We all know that carrying around too much fat is unhealthy. But did you know that thick thighs aren’t necessarily a bad thing? As a matter of fact a little extra fat on the thigh might be healthier for you. That’s according to recent research that found having more fat tissue in the legs makes people less likely to have high blood pressure.
“Although we know confidently that fat around your waist is detrimental to health, the same cannot be said for leg fat. If you have fat around your legs, it is more than likely not a bad thing and may even be protecting you from hypertension, according to our findings,” Aayush Visaria, principal investigator in the research, said in a press release. “If these results are confirmed by larger, more robust studies, and in studies using easily accessible measurement methods like thigh circumference, there is the potential to affect patient care.”
This sets leg fat apart from fat in other places on the human body.
To reach this conclusion, researchers analyzed data on 6,000 adults enrolled in a 2011-16 national health survey. They looked at participants’ legs’ fat-tissue percentages in relation to three blood-pressure types and found that those with higher percentages of leg fat were less likely to have all types of high blood pressure.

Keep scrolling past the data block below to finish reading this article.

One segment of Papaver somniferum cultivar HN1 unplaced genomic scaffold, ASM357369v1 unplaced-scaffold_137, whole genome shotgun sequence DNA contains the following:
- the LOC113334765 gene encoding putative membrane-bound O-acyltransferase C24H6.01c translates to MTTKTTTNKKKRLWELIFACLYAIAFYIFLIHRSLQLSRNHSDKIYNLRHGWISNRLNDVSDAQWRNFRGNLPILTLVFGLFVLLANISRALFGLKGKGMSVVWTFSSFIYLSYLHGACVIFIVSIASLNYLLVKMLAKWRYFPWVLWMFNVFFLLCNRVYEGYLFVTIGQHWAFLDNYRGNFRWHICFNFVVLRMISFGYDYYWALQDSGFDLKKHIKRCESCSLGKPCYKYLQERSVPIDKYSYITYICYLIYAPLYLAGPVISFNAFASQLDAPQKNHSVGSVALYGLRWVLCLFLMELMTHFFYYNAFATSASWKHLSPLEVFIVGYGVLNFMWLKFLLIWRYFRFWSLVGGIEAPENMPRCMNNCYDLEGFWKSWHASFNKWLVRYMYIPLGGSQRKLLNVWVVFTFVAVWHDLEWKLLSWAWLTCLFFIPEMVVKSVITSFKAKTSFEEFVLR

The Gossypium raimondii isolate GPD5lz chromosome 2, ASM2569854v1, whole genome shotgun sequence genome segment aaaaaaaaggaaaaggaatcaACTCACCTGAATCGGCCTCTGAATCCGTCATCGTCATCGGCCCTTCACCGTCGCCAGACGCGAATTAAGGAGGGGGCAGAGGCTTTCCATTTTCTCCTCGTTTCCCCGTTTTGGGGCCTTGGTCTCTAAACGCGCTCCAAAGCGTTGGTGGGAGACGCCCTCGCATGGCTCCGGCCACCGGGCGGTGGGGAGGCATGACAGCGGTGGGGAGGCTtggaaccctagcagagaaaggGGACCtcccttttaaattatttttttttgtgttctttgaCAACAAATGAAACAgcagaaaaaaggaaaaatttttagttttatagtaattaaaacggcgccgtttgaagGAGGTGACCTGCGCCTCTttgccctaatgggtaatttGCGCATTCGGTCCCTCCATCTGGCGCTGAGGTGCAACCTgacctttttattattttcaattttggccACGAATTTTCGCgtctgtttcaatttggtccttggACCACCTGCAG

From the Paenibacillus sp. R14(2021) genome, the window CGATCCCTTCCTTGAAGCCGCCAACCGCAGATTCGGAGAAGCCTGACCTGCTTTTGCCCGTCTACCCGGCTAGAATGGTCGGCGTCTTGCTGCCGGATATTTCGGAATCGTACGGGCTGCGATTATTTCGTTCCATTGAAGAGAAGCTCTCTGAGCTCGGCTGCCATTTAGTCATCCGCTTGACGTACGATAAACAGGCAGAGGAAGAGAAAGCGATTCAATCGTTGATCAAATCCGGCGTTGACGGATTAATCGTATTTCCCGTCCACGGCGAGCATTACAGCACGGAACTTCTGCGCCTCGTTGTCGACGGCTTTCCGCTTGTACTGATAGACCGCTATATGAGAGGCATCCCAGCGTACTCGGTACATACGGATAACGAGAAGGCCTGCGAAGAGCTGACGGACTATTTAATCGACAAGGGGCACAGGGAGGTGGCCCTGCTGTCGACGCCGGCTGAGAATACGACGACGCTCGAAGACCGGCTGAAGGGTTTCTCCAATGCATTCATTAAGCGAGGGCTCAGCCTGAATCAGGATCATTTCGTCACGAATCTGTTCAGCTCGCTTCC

This finding held true even when researchers adjusted their data for age, sex, race, ethnicity, education, smoking, alcohol use, cholesterol levels, waist fat and risk for high blood pressure. That leg fat has health benefits adds to an ongoing conversation in the scientific community about the importance of fat’s location on the body, and understanding it in other terms beyond just quantity.
The findings are being presented at the American Heart Association‘s virtual meeting for hypertension research this week.
So before you get too mad at a little extra meat on the bone, be aware, thick thighs is healthier for your heart.